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  • Place of origin:

    England (made)

  • Date:

    1740-1750 (made)

  • Artist/Maker:


  • Materials and Techniques:

    Silver bobbin lace

  • Credit Line:

    Given by Mrs R Stock

  • Museum number:


  • Gallery location:

    In Storage

A stomacher is a decorative panel of fabric, usually triangular in shape, worn to fill the space between the front edges of a woman’s open gown. The stomacher formed part of the ensemble of fashionable women’s dress from the 1680s to the 1780s.

This example is made of extremely luxurious bobbin lace, entirely worked in silver thread, silver strip, silver-covered parchment and silver spangles. It was probably worn with Court dress, which in this period would have been a mantua, that might have been equally richly woven with silver thread.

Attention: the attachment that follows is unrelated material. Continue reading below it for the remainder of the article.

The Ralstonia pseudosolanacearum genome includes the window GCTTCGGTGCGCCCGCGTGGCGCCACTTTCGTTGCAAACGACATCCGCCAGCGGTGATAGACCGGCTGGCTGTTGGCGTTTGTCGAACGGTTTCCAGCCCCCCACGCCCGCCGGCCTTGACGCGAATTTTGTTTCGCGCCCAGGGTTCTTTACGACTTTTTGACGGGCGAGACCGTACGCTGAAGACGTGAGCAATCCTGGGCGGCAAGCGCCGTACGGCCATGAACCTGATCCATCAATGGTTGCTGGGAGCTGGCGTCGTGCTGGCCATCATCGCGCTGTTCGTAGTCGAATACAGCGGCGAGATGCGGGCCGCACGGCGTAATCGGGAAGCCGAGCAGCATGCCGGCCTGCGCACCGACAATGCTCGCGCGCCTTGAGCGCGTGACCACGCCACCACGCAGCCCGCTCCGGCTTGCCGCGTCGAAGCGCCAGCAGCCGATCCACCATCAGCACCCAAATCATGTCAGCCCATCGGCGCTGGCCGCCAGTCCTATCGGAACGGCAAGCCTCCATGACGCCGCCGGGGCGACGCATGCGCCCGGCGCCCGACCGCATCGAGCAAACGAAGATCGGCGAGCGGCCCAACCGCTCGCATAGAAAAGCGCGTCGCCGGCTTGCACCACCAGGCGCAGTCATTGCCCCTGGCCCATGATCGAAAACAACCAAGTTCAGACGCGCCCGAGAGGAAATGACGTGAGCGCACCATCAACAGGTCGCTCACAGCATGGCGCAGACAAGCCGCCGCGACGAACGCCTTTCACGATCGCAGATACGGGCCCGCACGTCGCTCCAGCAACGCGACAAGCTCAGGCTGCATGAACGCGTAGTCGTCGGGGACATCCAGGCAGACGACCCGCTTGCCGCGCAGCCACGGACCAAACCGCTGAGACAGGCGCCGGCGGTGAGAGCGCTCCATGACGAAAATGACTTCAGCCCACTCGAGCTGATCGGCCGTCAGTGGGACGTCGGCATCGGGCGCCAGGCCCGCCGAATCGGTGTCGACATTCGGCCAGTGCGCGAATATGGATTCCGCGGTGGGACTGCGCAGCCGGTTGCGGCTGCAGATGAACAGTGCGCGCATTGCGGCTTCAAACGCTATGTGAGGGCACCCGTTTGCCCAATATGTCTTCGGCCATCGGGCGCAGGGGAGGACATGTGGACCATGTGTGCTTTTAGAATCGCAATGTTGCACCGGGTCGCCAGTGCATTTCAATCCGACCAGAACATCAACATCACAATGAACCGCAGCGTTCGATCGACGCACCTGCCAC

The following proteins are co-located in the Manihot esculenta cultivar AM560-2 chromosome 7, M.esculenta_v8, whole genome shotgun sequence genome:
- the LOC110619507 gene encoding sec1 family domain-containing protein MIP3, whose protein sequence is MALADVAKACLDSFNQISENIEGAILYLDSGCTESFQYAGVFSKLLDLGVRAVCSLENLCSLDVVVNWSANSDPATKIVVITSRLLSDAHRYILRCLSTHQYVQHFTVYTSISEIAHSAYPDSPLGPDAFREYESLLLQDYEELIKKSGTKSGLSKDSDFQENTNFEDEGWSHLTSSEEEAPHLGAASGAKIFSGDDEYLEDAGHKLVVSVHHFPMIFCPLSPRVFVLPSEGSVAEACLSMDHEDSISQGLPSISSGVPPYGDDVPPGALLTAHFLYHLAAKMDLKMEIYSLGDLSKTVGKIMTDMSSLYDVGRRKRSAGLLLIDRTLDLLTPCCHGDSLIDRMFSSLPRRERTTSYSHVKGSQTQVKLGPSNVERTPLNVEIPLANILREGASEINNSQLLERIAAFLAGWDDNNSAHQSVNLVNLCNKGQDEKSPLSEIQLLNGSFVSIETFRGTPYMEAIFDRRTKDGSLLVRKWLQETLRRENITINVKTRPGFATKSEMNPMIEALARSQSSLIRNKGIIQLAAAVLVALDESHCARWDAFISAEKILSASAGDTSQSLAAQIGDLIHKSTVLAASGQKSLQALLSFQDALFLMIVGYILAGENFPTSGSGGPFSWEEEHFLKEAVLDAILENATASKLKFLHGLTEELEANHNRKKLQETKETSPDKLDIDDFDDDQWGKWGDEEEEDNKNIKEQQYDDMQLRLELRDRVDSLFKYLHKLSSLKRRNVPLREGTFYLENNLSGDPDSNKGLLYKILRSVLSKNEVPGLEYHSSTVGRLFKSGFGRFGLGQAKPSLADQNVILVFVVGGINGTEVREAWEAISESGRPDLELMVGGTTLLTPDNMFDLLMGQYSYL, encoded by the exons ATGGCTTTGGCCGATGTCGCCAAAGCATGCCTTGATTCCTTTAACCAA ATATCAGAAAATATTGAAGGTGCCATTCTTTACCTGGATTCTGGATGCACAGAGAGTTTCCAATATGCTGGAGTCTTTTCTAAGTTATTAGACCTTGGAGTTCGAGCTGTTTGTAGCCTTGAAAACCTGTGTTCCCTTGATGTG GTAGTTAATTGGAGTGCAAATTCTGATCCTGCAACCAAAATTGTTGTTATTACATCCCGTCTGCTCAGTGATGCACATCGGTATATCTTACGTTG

Physical description

A stomacher of bobbin lace made with silver thread, strip, frise and spangles in a floral design.

Place of Origin

England (made)


1740-1750 (made)



Materials and Techniques

Silver bobbin lace


Length: 35.5 cm, Width: 24.5 cm maximum

Descriptive line

stomacher, silver bobbin lace, 1740s, English

Bibliographic References (Citation, Note/Abstract, NAL no)

Avril Hart and Susan North, Historical Fashion in Detail: the 17th and 18th centuries, London: V&A, 1998, p. 202


Silver thread; Bobbin lace


Bobbin lace making


Clothing; Lace; Europeana Fashion Project


Textiles and Fashion Collection

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